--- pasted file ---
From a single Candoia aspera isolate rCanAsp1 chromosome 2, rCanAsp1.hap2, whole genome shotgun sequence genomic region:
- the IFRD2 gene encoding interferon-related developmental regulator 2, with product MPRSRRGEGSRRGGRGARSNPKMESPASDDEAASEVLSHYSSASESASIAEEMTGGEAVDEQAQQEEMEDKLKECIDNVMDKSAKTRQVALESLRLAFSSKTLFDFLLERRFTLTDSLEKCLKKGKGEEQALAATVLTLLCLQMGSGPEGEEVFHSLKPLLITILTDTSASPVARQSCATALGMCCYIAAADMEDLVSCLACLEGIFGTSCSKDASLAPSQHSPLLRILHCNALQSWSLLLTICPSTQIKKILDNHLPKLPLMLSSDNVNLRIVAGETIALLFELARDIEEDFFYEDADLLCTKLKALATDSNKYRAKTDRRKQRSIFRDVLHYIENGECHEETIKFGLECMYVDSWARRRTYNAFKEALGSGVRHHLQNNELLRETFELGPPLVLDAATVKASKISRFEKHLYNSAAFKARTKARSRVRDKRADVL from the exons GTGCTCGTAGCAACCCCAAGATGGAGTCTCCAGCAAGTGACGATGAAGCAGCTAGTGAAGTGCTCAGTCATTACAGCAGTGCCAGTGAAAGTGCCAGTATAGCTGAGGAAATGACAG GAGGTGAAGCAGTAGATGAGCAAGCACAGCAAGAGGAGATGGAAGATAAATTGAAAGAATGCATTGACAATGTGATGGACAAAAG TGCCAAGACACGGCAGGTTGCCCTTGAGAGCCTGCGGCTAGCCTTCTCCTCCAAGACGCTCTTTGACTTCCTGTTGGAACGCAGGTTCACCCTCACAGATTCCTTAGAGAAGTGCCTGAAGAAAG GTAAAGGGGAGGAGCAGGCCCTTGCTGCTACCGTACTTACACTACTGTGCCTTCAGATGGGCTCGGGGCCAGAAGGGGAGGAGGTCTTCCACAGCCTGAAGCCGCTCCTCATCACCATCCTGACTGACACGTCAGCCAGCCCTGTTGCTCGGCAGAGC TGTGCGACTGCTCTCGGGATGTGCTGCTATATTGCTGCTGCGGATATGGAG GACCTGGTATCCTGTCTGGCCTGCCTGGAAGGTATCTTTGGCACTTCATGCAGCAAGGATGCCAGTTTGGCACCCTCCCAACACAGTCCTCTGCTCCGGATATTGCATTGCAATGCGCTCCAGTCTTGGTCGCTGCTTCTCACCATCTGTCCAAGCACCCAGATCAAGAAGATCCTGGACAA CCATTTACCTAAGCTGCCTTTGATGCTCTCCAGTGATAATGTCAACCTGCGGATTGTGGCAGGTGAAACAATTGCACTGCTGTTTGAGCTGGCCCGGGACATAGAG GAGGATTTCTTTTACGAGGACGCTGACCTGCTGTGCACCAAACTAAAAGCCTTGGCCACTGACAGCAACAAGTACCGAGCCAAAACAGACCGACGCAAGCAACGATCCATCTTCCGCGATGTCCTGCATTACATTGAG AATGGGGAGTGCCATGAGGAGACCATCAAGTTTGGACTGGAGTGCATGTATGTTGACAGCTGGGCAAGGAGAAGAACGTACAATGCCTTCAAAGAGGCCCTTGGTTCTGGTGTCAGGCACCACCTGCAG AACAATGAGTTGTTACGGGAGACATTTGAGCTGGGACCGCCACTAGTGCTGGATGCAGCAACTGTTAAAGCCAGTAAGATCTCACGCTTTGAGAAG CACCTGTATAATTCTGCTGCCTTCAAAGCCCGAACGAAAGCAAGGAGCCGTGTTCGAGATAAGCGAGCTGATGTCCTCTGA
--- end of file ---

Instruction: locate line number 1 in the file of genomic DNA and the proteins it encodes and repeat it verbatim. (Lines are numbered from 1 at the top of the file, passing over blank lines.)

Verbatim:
From a single Candoia aspera isolate rCanAsp1 chromosome 2, rCanAsp1.hap2, whole genome shotgun sequence genomic region: